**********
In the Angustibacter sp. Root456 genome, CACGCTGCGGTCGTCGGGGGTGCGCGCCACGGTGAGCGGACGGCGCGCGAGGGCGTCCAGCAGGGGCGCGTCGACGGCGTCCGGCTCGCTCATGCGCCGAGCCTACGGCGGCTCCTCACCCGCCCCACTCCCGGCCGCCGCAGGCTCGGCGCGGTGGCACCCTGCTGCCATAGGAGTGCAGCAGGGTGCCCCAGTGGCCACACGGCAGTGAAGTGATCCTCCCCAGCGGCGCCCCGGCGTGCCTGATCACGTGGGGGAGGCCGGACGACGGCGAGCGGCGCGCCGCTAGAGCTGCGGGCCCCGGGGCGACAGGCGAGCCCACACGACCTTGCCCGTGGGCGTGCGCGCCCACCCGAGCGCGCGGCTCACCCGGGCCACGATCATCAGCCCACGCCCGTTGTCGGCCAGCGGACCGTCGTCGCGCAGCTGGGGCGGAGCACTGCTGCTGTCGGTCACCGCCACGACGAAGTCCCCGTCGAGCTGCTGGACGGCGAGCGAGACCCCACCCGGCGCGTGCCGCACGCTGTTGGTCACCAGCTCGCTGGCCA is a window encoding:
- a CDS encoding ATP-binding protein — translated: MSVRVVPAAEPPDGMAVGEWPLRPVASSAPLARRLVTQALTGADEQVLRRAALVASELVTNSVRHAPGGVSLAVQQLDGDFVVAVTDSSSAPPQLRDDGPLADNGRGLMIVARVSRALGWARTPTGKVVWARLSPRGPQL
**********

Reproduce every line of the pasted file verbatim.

In the Angustibacter sp. Root456 genome, CACGCTGCGGTCGTCGGGGGTGCGCGCCACGGTGAGCGGACGGCGCGCGAGGGCGTCCAGCAGGGGCGCGTCGACGGCGTCCGGCTCGCTCATGCGCCGAGCCTACGGCGGCTCCTCACCCGCCCCACTCCCGGCCGCCGCAGGCTCGGCGCGGTGGCACCCTGCTGCCATAGGAGTGCAGCAGGGTGCCCCAGTGGCCACACGGCAGTGAAGTGATCCTCCCCAGCGGCGCCCCGGCGTGCCTGATCACGTGGGGGAGGCCGGACGACGGCGAGCGGCGCGCCGCTAGAGCTGCGGGCCCCGGGGCGACAGGCGAGCCCACACGACCTTGCCCGTGGGCGTGCGCGCCCACCCGAGCGCGCGGCTCACCCGGGCCACGATCATCAGCCCACGCCCGTTGTCGGCCAGCGGACCGTCGTCGCGCAGCTGGGGCGGAGCACTGCTGCTGTCGGTCACCGCCACGACGAAGTCCCCGTCGAGCTGCTGGACGGCGAGCGAGACCCCACCCGGCGCGTGCCGCACGCTGTTGGTCACCAGCTCGCTGGCCA is a window encoding:
- a CDS encoding ATP-binding protein — translated: MSVRVVPAAEPPDGMAVGEWPLRPVASSAPLARRLVTQALTGADEQVLRRAALVASELVTNSVRHAPGGVSLAVQQLDGDFVVAVTDSSSAPPQLRDDGPLADNGRGLMIVARVSRALGWARTPTGKVVWARLSPRGPQL